stakeholders MOH
So as I continue to create a diagram for this student, I am forced to assess how this complexity fits into the design process. The centre (often representing governments and authorities) may not be aware of the periphery (non-profits, field workers, communities) at any given time. To only target periphery projects may miss important aspects as they relate to systems and infrastructure, which will be necessary to understand if one wants to make a lasting impact. In my case, the design solution could affect over one million people, which requires an adjustment in my thinking and research when it came to engaging my overall process. In order to see this project be implemented, I will need to work with both the centre and the periphery and find ways to address both similarities and differences. I think I take this part of the process for granted in my own context but then again, I've not had the chance to work on something for one million Canadians. Yet.

09 July 2010

The Sketchbook Project: 2011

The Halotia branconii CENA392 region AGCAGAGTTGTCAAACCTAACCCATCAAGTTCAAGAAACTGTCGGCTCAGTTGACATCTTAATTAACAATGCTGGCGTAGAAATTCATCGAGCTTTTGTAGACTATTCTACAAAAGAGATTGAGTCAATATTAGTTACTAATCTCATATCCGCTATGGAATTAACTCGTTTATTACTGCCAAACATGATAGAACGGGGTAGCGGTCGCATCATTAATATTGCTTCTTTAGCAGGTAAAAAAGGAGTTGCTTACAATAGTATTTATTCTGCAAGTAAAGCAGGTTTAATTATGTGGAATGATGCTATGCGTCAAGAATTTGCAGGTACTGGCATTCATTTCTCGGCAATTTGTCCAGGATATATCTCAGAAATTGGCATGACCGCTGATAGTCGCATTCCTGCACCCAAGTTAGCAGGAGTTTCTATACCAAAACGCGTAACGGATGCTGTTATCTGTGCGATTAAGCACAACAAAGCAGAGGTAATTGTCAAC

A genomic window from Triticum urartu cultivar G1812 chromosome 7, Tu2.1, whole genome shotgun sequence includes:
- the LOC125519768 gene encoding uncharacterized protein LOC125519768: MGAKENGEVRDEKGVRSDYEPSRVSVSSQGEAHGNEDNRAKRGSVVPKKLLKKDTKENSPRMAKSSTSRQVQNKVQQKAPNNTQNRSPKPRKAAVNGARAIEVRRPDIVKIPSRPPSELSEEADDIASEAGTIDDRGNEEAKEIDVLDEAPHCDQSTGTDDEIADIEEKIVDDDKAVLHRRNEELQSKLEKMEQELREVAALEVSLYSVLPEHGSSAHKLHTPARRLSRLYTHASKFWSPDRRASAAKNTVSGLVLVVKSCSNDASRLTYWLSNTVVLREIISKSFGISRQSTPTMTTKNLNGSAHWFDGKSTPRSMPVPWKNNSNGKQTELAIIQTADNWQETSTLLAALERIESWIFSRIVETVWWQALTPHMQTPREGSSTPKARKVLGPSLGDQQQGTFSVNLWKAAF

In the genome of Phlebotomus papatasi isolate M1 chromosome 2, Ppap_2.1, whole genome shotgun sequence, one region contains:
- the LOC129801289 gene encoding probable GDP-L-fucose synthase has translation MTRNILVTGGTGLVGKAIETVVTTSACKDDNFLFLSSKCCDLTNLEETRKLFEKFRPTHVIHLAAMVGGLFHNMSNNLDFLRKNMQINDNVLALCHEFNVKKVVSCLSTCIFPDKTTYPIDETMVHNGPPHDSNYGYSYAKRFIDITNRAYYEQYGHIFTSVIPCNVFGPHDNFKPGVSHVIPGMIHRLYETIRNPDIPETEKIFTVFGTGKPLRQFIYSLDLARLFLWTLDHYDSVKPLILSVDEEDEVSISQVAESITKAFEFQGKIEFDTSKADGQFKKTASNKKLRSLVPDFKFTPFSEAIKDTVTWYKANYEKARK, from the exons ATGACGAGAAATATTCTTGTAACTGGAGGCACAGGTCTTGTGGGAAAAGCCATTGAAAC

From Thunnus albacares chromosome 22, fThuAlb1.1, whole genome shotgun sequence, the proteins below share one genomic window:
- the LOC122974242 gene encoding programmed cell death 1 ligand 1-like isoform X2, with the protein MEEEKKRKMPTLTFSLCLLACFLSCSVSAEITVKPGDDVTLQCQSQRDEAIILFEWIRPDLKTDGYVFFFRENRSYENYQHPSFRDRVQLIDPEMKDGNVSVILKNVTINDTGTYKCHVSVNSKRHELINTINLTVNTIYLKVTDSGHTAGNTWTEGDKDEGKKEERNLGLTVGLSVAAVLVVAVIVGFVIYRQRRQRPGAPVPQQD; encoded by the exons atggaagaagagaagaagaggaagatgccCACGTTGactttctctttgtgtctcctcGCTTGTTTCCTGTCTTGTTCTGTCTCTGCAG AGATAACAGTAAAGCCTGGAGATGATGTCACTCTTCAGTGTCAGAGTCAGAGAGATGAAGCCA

It's amazing to me. I'm a designer and yet I find myself in a sketching rut these days. My graduate research even focused on the ideas of visualization as a communication tool. So when I saw this project, I figured I'd found a creative way to face it head on. If you're groove-challenged of late, consider joining me!

Picture 4

08 July 2010

For The Love Of Labels

Bruce Nussbaum wrote an article (which I would recommend you read before you finish reading this) that begs the question: "Is humanitarian design the new imperialism?" With a provocative title like that, it begs discussion, yes? And I think it is a good one to have.

Advance apologies: This is longer than expected. I hold the complexity of the content directly responsible.